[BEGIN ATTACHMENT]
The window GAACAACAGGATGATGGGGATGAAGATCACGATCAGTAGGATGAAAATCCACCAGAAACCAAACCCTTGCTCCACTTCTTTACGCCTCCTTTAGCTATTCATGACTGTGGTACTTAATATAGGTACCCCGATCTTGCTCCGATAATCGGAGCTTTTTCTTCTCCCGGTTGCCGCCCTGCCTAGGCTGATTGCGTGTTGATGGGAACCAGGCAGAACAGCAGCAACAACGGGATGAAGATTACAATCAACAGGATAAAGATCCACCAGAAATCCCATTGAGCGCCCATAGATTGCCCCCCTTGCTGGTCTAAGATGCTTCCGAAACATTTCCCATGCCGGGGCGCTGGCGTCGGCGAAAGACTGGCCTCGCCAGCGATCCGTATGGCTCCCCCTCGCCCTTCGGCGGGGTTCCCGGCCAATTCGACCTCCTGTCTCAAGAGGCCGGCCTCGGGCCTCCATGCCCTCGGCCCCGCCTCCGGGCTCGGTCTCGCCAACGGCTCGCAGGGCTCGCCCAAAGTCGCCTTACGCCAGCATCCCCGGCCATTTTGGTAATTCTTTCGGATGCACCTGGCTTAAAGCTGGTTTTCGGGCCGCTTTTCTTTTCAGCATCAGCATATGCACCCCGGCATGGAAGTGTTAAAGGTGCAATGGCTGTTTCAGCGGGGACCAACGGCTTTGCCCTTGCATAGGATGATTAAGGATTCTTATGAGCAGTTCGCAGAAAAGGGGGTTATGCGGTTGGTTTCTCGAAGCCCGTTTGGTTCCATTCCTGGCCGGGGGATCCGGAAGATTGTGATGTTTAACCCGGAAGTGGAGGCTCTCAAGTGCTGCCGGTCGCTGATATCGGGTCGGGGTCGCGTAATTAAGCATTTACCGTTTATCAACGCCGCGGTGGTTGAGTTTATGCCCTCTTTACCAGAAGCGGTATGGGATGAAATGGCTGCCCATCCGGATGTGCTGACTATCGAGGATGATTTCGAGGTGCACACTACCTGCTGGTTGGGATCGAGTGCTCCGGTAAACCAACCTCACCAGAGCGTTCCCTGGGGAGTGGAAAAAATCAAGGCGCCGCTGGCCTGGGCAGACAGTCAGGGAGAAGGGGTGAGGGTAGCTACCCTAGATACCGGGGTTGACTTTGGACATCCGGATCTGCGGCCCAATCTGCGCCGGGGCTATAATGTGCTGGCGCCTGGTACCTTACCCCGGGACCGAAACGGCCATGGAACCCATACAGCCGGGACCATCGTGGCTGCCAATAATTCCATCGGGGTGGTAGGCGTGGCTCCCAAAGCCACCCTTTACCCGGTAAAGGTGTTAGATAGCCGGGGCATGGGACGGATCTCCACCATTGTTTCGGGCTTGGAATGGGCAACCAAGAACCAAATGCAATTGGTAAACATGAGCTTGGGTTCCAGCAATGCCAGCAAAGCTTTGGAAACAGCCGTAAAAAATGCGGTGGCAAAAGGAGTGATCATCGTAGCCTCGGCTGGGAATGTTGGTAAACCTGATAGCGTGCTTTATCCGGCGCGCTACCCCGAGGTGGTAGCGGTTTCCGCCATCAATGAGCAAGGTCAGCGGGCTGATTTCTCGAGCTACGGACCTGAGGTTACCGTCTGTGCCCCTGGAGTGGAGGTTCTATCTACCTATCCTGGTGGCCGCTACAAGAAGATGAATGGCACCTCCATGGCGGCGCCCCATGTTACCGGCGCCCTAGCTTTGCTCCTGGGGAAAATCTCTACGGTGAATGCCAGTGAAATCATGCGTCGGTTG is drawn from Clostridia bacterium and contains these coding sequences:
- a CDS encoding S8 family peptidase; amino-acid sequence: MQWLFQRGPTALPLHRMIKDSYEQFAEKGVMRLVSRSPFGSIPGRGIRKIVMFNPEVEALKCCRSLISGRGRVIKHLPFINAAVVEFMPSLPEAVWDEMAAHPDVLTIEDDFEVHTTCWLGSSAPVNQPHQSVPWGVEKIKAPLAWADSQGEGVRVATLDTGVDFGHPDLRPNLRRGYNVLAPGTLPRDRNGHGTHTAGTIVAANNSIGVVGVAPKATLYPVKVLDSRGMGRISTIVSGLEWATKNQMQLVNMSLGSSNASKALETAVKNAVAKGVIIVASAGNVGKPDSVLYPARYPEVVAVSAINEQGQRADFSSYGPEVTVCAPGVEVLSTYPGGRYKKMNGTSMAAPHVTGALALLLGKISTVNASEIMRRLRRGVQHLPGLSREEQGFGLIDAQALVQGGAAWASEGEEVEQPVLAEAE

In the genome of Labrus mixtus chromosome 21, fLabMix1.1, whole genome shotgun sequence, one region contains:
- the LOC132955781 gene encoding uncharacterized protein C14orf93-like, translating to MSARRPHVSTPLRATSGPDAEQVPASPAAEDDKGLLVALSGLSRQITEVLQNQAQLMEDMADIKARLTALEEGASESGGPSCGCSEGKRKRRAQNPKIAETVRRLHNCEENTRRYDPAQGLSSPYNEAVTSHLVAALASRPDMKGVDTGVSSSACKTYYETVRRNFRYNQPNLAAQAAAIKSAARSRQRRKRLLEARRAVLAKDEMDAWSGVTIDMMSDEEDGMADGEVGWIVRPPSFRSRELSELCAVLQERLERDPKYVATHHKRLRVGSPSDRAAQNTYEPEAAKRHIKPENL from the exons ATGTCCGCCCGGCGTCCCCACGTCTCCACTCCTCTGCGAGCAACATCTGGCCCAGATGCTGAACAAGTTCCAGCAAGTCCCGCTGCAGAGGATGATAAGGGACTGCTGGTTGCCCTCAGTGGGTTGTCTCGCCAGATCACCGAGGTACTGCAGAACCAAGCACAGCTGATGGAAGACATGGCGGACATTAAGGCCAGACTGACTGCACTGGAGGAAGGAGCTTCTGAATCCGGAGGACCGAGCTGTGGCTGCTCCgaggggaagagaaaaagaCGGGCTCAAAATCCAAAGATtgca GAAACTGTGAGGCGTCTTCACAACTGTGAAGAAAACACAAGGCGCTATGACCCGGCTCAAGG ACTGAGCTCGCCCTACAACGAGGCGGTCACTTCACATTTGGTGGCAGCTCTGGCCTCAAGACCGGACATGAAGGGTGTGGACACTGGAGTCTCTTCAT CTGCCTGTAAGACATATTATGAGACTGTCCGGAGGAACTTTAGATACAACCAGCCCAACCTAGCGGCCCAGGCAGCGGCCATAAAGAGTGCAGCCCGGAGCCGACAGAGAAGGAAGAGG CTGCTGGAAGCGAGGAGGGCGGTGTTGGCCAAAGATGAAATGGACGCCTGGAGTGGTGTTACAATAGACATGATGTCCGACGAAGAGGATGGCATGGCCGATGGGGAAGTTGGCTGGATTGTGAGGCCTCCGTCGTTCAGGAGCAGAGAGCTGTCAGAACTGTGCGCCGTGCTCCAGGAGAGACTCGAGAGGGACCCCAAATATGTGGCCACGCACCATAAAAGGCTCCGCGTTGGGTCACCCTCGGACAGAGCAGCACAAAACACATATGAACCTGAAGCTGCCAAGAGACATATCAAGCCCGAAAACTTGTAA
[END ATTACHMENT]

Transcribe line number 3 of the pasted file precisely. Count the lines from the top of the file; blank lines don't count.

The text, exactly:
In the genome of Labrus mixtus chromosome 21, fLabMix1.1, whole genome shotgun sequence, one region contains: